Veiled cages, lots of combing, and no barking – what really goes on at the world’s most prestigious pooch show?
Crufts has outgrown all its previous homes, and is now held at the National Exhibition Centre in Birmingham. In five vast halls laid with lurid carpets, smelling of dog and hairspray – two smells I will never again untangle – the best dog in Britain waits. He may be on a lead, or standing on a table, or evacuating on a pile of sawdust surrounded by iron bars and security guards. The press office is full of dog journalists, who are kindly and stare at dogs professionally, and see things I don’t. A German shepherd sits behind the press desk. “He’s having a rest,” says a human.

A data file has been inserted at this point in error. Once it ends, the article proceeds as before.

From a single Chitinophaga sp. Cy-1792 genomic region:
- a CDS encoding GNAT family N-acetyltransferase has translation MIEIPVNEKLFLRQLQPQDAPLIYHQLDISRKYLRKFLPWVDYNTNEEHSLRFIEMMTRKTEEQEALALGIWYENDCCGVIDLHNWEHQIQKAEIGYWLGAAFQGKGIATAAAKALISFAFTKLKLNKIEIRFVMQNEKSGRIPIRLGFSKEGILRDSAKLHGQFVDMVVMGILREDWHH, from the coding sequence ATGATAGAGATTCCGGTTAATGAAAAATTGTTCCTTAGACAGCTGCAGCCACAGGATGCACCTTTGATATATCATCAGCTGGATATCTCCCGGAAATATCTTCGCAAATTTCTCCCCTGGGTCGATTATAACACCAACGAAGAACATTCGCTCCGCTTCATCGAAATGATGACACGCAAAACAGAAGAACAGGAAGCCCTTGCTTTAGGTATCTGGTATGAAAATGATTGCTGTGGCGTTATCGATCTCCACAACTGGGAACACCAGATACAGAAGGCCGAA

Crufts is not really for dogs, even if there are 21,000 here – invited after victory at lesser dog shows. Dogs take what comes. They blow with the wind. Instead, Crufts is for humans, and it speaks to their infinite ways of consoling and amusing themselves. I have a dog now myself. He is called Virgil (Thunderbird, not Roman poet) and I bought him from a man I met in Carphone Warehouse. He may be part jack russell and part dachshund or – my fantasy – rottweiler. I don’t know, but it is soothing to live with a creature who thinks I am a god; a child who will never grow up. At Crufts, Virgil is eligible only for Scruffts, the tactlessly named consolation prize for crossbreeds. But Virgil has made me curious about dog shows. How obsessed can you be with dogs and stay sane?
Behind the ring, the contestants wait with their dogs in a circle of chairs that resembles an AA meeting
I ask the judge for feedback. “He had the correct wedge-shaped head,” she says